This special event is the time to show these new recruits that they are "An Essential Piece" of your club. Building an orientation event around the "essential piece" is easy. For this you will be using puzzles and puzzle pieces. You can use puzzles from the dollar store as centerpieces. Make name tags with a puzzle piece attached and place cards also using a puzzle piece. Your agenda for the meeting can have a border of puzzle pieces around the paper to keep with the theme, and the ice breaker can use the puzzle to support the essential piece that each new member represents.
What should happen at a New Member Orientation? The event should be planned like a meeting with an agenda to keep on track. A gathering of new members, new members’ mentors/Federation sisters, and board members would be appropriate for this event. This is a time to get to know the new members and for the new members to get to know the current members in a smaller social group setting.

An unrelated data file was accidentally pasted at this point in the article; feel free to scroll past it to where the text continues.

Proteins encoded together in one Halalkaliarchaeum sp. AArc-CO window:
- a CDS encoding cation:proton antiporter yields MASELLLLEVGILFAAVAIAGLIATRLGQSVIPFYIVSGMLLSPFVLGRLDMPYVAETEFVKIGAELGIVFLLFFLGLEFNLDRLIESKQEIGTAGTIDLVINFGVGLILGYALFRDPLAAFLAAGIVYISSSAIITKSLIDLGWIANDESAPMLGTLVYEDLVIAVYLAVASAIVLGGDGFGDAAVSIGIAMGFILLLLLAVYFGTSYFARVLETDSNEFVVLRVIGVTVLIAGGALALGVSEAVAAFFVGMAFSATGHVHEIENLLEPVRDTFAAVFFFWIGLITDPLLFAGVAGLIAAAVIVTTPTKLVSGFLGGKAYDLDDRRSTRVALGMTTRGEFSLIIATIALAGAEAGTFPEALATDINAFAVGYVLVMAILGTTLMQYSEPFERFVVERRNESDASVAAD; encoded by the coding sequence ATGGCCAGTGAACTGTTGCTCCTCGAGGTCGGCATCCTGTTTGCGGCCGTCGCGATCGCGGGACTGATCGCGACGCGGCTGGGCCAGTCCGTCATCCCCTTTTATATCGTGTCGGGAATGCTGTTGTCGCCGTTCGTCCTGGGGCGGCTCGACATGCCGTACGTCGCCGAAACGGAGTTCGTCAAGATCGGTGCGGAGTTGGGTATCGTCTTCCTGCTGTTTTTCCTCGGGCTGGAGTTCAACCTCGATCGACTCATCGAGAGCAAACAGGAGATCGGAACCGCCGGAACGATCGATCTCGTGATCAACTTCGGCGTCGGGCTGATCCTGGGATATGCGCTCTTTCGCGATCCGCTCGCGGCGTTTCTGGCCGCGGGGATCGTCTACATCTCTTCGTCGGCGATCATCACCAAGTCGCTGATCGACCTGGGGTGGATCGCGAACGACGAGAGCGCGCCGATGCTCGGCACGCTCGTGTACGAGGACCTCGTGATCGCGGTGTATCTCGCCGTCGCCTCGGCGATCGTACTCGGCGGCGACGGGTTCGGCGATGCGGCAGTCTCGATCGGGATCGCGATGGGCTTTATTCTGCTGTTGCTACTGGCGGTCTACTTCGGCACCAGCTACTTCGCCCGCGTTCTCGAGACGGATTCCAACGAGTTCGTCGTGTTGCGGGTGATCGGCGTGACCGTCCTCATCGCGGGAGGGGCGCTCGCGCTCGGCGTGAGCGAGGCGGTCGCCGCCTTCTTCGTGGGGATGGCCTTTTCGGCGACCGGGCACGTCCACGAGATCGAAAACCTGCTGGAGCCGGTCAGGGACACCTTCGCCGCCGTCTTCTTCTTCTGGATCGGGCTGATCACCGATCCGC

The meeting is used to welcome, acquaint, inform, motivate, and engage your new members. To illustrate how the club operates, each board member should be prepared to give a short overview of her job. The GFWC Membership DVD can be used at this time, at a follow-up event, or even given for private home viewing. The membership chairman should assemble and distribute informational packets covering all levels of GFWC so the new members can take this home and read at their leisure. GFWC is an organization with a long history and many facets to understand and you do not want to overwhelm them with too much information at once.
Plan to follow-up with the new members the following week to see if they have any questions and to find out how they want to participate on a committee or community service program. The sooner you are able to get the new members involved, the faster they will feel welcome and "at home" in their new club.